Now that the weather is finally warmer, everyone wants to be outside gardening. While this is a great way to stay active, gardening activities like planting, watering, lifting, transplanting, weeding, digging, raking, mulching, and mowing can cause stress and strain to your joints and muscles if not done correctly.

Follow these 5 simple tips to help reduce pain while gardening:

Warm up.

Taking a quick walk and doing simple stretches for the spine, arms, and legs are a great way to help prepare your body for an activity like gardening.

Change tasks and positions frequently.

Be aware of how your body feels as you work in your garden. Having a raised garden bed can reduce the stress to your back by reducing the amount you have to bend over. If a part of your body starts to become painful, take a break, stretch, or switch to a different activity. If you have not been active in a while it may take time to build up to your desired activity level.

Get help where you can.

Use a garden cart or wheelbarrow to help move heavy items. It is easier to push something heavy than to lift something heavy. Use help wherever you can get it. Lift with your knees and use good posture..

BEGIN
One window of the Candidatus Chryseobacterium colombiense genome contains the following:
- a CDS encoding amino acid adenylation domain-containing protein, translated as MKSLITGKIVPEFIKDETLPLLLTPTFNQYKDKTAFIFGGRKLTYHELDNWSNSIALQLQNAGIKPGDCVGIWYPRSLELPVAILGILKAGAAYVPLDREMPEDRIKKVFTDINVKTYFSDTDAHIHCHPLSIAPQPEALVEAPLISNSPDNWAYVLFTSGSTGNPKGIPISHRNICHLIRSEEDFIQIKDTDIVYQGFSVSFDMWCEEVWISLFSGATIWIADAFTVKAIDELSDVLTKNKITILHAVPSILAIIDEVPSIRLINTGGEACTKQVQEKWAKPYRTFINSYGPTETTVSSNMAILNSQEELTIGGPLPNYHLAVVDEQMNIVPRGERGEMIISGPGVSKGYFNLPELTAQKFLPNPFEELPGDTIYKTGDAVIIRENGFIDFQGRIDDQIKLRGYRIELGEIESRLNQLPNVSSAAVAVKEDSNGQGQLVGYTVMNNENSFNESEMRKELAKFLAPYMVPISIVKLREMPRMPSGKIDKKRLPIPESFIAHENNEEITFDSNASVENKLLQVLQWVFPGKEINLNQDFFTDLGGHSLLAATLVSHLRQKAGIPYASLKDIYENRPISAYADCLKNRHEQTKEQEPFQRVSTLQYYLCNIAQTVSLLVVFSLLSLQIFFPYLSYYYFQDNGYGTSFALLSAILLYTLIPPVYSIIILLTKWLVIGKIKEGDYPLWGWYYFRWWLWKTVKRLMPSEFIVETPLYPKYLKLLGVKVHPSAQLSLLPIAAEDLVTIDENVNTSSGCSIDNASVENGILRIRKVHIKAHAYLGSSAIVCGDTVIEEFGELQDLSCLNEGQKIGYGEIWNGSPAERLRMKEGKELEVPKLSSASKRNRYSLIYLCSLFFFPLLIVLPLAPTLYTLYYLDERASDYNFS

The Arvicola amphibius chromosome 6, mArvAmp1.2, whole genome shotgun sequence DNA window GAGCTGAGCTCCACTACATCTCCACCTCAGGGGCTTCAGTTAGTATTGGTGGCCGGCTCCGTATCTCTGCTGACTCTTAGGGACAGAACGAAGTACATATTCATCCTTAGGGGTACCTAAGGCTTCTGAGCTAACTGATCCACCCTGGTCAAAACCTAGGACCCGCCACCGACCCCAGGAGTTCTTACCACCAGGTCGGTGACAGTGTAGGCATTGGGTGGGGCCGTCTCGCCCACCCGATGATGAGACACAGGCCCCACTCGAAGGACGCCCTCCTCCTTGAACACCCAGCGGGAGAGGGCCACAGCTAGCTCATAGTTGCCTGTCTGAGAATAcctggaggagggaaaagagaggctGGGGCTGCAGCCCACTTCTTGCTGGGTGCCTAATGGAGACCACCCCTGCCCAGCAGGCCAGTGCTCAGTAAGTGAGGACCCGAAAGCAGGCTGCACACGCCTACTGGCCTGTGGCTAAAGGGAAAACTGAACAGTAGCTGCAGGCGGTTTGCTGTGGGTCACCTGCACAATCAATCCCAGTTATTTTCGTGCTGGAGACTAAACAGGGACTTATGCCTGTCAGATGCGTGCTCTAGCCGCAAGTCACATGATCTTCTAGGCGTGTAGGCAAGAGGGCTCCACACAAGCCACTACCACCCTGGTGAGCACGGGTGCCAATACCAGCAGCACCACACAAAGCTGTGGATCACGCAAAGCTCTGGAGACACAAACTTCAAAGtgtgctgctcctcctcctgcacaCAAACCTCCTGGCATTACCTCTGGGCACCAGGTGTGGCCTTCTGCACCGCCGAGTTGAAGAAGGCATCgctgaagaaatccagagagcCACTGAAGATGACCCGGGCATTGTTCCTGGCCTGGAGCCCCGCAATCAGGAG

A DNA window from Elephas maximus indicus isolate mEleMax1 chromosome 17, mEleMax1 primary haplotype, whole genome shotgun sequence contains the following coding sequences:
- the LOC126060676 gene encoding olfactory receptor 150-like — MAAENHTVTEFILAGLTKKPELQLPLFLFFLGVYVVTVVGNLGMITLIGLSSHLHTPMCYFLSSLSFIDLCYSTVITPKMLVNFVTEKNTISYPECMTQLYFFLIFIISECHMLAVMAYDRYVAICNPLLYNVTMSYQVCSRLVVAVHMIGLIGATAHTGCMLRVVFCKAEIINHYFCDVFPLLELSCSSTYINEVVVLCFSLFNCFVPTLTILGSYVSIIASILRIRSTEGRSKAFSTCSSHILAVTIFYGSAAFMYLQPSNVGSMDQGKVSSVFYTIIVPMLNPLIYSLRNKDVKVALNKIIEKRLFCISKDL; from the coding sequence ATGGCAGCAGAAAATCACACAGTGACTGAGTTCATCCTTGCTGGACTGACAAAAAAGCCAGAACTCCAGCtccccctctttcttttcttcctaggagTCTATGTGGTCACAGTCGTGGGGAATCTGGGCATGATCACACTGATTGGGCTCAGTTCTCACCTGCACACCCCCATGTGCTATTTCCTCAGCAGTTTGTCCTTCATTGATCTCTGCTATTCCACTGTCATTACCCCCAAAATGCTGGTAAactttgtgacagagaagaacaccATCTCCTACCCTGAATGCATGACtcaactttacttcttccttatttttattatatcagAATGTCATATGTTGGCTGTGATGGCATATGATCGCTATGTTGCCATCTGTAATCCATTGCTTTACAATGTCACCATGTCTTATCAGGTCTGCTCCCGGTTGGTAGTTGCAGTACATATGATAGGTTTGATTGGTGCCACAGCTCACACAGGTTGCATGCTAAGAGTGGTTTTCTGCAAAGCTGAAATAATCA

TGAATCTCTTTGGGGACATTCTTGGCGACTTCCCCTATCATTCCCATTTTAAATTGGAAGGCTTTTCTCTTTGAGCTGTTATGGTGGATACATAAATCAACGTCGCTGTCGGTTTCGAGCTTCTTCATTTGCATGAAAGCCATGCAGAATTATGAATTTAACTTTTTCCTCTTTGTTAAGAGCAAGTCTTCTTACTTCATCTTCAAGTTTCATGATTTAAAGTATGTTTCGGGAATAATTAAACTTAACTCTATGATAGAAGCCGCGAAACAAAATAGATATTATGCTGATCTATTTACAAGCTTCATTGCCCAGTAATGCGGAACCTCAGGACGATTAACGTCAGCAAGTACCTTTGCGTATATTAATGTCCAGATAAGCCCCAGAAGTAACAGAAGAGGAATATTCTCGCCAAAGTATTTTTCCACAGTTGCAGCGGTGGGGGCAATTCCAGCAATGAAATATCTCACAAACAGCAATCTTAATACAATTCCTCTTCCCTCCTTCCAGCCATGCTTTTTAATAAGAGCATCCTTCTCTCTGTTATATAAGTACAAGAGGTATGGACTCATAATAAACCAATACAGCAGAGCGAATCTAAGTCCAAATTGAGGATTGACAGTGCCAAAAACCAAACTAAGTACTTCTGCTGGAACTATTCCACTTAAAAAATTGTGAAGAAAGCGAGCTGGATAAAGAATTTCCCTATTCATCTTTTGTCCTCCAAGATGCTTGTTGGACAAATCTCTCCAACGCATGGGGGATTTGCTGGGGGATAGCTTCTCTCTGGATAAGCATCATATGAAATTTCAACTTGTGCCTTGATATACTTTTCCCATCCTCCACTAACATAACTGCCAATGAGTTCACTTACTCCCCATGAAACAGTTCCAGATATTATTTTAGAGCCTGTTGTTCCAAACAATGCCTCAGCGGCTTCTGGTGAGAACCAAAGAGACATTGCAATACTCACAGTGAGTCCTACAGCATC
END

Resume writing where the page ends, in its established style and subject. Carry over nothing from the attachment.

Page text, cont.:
Use a gardening pad or knee pads.

You can also reduce the stress on your knees by kneeling on one knee while keeping the other foot on the ground to decrease the stress to your knees. Switch as needed if you cannot tolerate kneeling on both.

Maintain good posture and body mechanics.

Use good body mechanics when you pick something up or pull on something like a weed. Bend your knees, tighten your abdominal, and keep your back straight as you lift and/or pull things. Avoid twisting your spine or knees when moving things to the side; instead, move your feet or pivot on your toes to turn your full body as one unit.

If you have any other questions or problems tolerating gardening or any other activity, contact your physical therapist for help.